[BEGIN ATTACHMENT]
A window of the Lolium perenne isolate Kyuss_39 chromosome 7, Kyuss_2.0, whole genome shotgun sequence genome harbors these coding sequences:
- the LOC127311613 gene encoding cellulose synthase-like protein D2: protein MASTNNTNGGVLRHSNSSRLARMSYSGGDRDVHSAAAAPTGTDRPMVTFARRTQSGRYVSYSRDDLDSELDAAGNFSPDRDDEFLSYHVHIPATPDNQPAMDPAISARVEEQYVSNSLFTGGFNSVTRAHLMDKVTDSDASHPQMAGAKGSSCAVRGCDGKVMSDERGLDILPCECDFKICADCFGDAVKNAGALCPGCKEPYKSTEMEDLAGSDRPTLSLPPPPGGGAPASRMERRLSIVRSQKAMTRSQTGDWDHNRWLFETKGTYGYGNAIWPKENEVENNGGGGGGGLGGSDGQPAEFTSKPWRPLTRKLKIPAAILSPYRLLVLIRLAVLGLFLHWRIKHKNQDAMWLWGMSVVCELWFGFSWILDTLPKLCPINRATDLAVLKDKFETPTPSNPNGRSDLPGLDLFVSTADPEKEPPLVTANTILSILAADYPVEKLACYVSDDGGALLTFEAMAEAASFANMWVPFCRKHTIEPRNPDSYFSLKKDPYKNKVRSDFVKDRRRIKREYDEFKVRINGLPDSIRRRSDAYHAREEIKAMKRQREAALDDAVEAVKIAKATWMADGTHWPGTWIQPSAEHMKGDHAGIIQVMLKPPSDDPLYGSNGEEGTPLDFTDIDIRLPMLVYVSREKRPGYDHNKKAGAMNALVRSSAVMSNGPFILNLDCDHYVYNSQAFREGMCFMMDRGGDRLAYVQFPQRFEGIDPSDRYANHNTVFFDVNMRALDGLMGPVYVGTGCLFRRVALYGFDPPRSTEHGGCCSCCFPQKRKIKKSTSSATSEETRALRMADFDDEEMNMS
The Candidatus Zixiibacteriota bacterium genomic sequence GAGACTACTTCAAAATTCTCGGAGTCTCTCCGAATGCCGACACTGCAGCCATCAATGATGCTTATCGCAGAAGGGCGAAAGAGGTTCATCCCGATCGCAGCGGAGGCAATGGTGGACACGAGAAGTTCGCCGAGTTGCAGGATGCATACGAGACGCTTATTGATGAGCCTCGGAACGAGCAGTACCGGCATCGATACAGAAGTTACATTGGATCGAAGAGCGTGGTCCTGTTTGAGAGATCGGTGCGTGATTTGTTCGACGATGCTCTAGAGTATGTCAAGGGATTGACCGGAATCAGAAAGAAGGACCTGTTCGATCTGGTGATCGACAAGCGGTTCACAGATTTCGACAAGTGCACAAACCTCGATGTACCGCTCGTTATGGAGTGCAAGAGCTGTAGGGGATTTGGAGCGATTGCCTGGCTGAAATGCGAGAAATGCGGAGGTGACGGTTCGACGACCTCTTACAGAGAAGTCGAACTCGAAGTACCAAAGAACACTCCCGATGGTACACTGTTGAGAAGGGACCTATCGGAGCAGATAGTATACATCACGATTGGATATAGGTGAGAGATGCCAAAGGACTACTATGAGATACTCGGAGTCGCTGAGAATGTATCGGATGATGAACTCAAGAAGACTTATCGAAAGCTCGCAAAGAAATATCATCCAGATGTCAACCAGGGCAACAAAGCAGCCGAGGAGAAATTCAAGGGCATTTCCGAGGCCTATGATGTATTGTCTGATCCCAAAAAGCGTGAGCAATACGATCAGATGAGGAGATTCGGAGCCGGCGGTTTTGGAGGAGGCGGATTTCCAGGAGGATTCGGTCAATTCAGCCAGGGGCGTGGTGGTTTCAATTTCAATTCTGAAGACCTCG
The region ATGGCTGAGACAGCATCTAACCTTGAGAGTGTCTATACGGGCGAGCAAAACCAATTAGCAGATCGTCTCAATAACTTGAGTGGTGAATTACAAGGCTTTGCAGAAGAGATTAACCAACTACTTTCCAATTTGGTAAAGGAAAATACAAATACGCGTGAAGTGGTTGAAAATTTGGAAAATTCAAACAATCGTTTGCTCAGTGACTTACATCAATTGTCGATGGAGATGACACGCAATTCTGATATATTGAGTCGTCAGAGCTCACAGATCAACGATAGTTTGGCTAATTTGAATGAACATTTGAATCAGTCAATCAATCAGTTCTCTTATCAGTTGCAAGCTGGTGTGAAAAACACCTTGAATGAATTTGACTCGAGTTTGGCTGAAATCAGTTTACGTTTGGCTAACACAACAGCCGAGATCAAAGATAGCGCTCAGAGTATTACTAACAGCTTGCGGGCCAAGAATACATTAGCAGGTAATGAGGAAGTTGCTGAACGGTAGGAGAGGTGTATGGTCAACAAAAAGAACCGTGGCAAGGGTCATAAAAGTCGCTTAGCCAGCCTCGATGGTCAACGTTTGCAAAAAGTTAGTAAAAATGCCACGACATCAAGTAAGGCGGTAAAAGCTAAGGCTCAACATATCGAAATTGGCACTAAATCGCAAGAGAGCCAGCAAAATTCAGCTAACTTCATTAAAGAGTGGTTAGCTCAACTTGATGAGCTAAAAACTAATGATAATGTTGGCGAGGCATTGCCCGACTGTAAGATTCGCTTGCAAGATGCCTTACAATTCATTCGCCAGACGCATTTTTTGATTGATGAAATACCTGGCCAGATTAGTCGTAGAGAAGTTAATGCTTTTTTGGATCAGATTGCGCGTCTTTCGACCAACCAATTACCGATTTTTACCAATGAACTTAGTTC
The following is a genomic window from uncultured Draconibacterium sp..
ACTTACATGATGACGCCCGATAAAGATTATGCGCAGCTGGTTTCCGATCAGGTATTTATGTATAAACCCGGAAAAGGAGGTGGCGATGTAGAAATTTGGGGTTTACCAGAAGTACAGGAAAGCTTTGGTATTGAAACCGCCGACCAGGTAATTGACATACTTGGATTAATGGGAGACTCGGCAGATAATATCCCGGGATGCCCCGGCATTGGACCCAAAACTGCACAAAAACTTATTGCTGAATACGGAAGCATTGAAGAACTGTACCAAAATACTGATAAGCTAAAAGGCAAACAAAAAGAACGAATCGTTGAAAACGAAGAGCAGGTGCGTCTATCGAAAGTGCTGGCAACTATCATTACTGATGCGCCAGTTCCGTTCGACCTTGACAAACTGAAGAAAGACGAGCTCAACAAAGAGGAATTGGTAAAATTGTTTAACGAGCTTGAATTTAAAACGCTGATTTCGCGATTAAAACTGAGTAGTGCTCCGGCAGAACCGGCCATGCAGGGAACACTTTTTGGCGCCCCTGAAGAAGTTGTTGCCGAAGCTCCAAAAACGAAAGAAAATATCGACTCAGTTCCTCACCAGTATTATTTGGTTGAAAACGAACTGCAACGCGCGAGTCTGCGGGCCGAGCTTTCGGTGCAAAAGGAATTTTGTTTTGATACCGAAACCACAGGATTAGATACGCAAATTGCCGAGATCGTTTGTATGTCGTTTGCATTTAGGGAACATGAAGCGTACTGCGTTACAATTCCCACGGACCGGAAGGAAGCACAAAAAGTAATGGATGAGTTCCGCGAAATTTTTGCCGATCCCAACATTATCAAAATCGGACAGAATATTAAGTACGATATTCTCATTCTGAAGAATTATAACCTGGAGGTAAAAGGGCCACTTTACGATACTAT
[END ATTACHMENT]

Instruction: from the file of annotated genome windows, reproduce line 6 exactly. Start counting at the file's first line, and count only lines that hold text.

ACTTACATGATGACGCCCGATAAAGATTATGCGCAGCTGGTTTCCGATCAGGTATTTATGTATAAACCCGGAAAAGGAGGTGGCGATGTAGAAATTTGGGGTTTACCAGAAGTACAGGAAAGCTTTGGTATTGAAACCGCCGACCAGGTAATTGACATACTTGGATTAATGGGAGACTCGGCAGATAATATCCCGGGATGCCCCGGCATTGGACCCAAAACTGCACAAAAACTTATTGCTGAATACGGAAGCATTGAAGAACTGTACCAAAATACTGATAAGCTAAAAGGCAAACAAAAAGAACGAATCGTTGAAAACGAAGAGCAGGTGCGTCTATCGAAAGTGCTGGCAACTATCATTACTGATGCGCCAGTTCCGTTCGACCTTGACAAACTGAAGAAAGACGAGCTCAACAAAGAGGAATTGGTAAAATTGTTTAACGAGCTTGAATTTAAAACGCTGATTTCGCGATTAAAACTGAGTAGTGCTCCGGCAGAACCGGCCATGCAGGGAACACTTTTTGGCGCCCCTGAAGAAGTTGTTGCCGAAGCTCCAAAAACGAAAGAAAATATCGACTCAGTTCCTCACCAGTATTATTTGGTTGAAAACGAACTGCAACGCGCGAGTCTGCGGGCCGAGCTTTCGGTGCAAAAGGAATTTTGTTTTGATACCGAAACCACAGGATTAGATACGCAAATTGCCGAGATCGTTTGTATGTCGTTTGCATTTAGGGAACATGAAGCGTACTGCGTTACAATTCCCACGGACCGGAAGGAAGCACAAAAAGTAATGGATGAGTTCCGCGAAATTTTTGCCGATCCCAACATTATCAAAATCGGACAGAATATTAAGTACGATATTCTCATTCTGAAGAATTATAACCTGGAGGTAAAAGGGCCACTTTACGATACTAT